Coaching in Adversity

Over the last decade Coaching has become a real success in people development, both for top level people to hone their performance and as a powerful way to shift cultures from within the organisation. The recent downturn has seen a shift in the need and style of coaching – coaching for resilience is far more likely to be the theme. The context is often one of survival as well as keeping going in these tough times, where it can be difficult to keep yourself and your teams motivated.

I recently ran a workshop on Leading through Adversity where the key themes were on the ability to focus on going forward with the right mental state to keep you there!  As a coach, I am often helping the less experienced executives, particularly if they have never been through this level of uncertainty before. Coaching helps them navigate their way through, learning some frameworks and techniques along the way, as adverse times require a different sort of leadership and mental state.

For example, controlling only what you can now and letting go of what you have no influence over prevents you from getting stuck in the problem. Deciding what impact you are going to have on what happens next and how you can maintain this keeps you thinking of your positive reactions for the future. These all contribute to being a more resilient leader; but you can’t do it all on your own and you need to keep working on it. Beating the downturn takes good health, mental resilience and focusing on your inner strengths. It also requires a collaborative approach and this is another key strength and area of expertise we have developed across both private and public sectors. And that is another subject for a blog!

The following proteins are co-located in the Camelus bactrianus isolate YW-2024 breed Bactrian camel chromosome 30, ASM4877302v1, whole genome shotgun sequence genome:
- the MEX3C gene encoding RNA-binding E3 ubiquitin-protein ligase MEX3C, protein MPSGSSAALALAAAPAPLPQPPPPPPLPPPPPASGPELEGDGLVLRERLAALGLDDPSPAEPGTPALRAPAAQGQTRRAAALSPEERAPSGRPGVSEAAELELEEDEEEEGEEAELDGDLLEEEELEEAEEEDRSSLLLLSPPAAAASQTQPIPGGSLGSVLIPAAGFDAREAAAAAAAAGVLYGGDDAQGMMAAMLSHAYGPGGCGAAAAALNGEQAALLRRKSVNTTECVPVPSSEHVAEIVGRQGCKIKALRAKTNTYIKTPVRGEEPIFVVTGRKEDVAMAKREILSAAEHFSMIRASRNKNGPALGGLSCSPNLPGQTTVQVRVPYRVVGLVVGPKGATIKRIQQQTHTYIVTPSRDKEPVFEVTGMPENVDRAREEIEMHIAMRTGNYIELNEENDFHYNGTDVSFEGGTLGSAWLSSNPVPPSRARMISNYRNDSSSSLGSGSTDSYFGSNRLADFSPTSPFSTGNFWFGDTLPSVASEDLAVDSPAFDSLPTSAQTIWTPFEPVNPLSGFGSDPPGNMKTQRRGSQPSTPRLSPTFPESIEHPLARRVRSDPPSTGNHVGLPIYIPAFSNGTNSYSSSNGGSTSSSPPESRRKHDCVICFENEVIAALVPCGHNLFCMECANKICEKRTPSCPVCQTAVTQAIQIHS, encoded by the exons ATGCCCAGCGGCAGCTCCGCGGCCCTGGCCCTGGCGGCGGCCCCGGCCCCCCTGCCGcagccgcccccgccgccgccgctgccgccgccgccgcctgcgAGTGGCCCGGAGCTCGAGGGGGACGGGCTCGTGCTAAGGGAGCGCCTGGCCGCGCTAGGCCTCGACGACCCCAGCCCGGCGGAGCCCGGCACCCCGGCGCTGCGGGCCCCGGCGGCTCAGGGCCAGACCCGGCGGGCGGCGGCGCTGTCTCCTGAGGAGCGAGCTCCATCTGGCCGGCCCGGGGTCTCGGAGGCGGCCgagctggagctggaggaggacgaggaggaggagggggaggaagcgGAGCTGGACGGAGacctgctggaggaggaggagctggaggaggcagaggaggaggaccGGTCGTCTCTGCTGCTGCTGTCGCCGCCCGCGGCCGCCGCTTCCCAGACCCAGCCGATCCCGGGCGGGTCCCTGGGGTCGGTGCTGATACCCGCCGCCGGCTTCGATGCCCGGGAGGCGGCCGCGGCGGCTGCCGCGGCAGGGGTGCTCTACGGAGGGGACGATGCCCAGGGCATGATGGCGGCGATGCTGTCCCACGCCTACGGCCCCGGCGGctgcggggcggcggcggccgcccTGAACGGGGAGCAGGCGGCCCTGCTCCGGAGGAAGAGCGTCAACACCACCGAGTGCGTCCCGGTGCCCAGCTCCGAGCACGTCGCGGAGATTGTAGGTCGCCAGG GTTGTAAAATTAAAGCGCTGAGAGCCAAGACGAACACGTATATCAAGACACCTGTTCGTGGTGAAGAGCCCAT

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Caroline on Radio Scotland – Thursday 6th

Caroline Donaldson will be on the Call Kaye show on Radio Scotland Thursday the 6th of Jan.

 

The Search for the Single Right Answer

We currently live in a world which can be defined by two things its complexity and the need for wide scale change. The world is complex – the accelerating pace of change, globalisation, new technology and the blurring of traditional boundaries all contribute.

 

The need for change is also apparent.  Even before we faced this economic crisis issues such as climate change and over-population were pressing governments (and us as individuals) to try make radical changes to how we think and act.

 

These issues however major and however theoretically important often seem a long way from the tough challenges of day-to-day life.  The hardest of these are those that involve other people and as soon as people are involved problems become really difficult to solve.

 

In my experience regardless of the scale of the issue faced, there is also a common blockage – the search for single right answer.

 

The hunt for the mythical one right answer seems to dominate so many conversations and more worryingly get in the way of things being done.  Complex problems will never have a single right answer so we need to stop wasting time and resources trying to find it.

 

Instead we need to find solutions that will help the situation and that we ourselves can implement.  Then we need to just give it a try – it might not work but it will always be work effective than searching for the single right answer that does exist.

 

Where is the hunt for the Single Right Answer getting in the way of you actually doing something?